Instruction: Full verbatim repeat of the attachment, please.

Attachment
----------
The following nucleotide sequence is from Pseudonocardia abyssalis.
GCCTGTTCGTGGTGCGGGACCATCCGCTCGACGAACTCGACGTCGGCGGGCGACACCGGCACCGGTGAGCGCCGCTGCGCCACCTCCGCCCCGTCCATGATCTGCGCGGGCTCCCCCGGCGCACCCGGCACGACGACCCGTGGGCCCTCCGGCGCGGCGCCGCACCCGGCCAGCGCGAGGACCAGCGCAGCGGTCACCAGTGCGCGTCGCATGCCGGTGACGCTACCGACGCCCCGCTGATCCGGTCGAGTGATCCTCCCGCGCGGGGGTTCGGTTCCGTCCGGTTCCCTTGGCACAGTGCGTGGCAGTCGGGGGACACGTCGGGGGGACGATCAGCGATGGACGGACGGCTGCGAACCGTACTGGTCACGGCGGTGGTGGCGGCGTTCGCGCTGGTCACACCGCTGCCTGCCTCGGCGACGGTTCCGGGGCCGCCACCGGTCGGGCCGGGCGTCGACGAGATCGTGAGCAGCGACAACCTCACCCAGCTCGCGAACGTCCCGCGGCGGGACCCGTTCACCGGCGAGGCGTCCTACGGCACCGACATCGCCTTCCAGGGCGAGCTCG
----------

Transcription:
The following nucleotide sequence is from Pseudonocardia abyssalis.
GCCTGTTCGTGGTGCGGGACCATCCGCTCGACGAACTCGACGTCGGCGGGCGACACCGGCACCGGTGAGCGCCGCTGCGCCACCTCCGCCCCGTCCATGATCTGCGCGGGCTCCCCCGGCGCACCCGGCACGACGACCCGTGGGCCCTCCGGCGCGGCGCCGCACCCGGCCAGCGCGAGGACCAGCGCAGCGGTCACCAGTGCGCGTCGCATGCCGGTGACGCTACCGACGCCCCGCTGATCCGGTCGAGTGATCCTCCCGCGCGGGGGTTCGGTTCCGTCCGGTTCCCTTGGCACAGTGCGTGGCAGTCGGGGGACACGTCGGGGGGACGATCAGCGATGGACGGACGGCTGCGAACCGTACTGGTCACGGCGGTGGTGGCGGCGTTCGCGCTGGTCACACCGCTGCCTGCCTCGGCGACGGTTCCGGGGCCGCCACCGGTCGGGCCGGGCGTCGACGAGATCGTGAGCAGCGACAACCTCACCCAGCTCGCGAACGTCCCGCGGCGGGACCCGTTCACCGGCGAGGCGTCCTACGGCACCGACATCGCCTTCCAGGGCGAGCTCG